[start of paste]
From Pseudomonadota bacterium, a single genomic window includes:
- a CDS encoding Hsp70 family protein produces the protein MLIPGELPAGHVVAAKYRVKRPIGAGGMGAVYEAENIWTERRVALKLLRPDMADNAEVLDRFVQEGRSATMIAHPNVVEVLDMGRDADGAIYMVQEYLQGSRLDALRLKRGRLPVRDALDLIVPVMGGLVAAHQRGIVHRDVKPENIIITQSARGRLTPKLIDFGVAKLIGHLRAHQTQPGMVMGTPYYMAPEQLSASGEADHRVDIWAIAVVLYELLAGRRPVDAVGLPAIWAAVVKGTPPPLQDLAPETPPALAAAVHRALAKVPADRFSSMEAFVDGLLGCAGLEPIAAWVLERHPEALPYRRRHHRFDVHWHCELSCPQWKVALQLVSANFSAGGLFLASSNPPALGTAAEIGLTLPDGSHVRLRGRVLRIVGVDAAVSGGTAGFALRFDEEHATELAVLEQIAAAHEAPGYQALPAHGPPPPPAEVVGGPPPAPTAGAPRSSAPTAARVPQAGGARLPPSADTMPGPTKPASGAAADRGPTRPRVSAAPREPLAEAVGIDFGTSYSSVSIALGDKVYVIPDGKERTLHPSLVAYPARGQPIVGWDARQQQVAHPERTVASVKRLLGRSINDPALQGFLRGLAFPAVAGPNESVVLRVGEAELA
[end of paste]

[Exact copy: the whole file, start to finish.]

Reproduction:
From Pseudomonadota bacterium, a single genomic window includes:
- a CDS encoding Hsp70 family protein produces the protein MLIPGELPAGHVVAAKYRVKRPIGAGGMGAVYEAENIWTERRVALKLLRPDMADNAEVLDRFVQEGRSATMIAHPNVVEVLDMGRDADGAIYMVQEYLQGSRLDALRLKRGRLPVRDALDLIVPVMGGLVAAHQRGIVHRDVKPENIIITQSARGRLTPKLIDFGVAKLIGHLRAHQTQPGMVMGTPYYMAPEQLSASGEADHRVDIWAIAVVLYELLAGRRPVDAVGLPAIWAAVVKGTPPPLQDLAPETPPALAAAVHRALAKVPADRFSSMEAFVDGLLGCAGLEPIAAWVLERHPEALPYRRRHHRFDVHWHCELSCPQWKVALQLVSANFSAGGLFLASSNPPALGTAAEIGLTLPDGSHVRLRGRVLRIVGVDAAVSGGTAGFALRFDEEHATELAVLEQIAAAHEAPGYQALPAHGPPPPPAEVVGGPPPAPTAGAPRSSAPTAARVPQAGGARLPPSADTMPGPTKPASGAAADRGPTRPRVSAAPREPLAEAVGIDFGTSYSSVSIALGDKVYVIPDGKERTLHPSLVAYPARGQPIVGWDARQQQVAHPERTVASVKRLLGRSINDPALQGFLRGLAFPAVAGPNESVVLRVGEAELA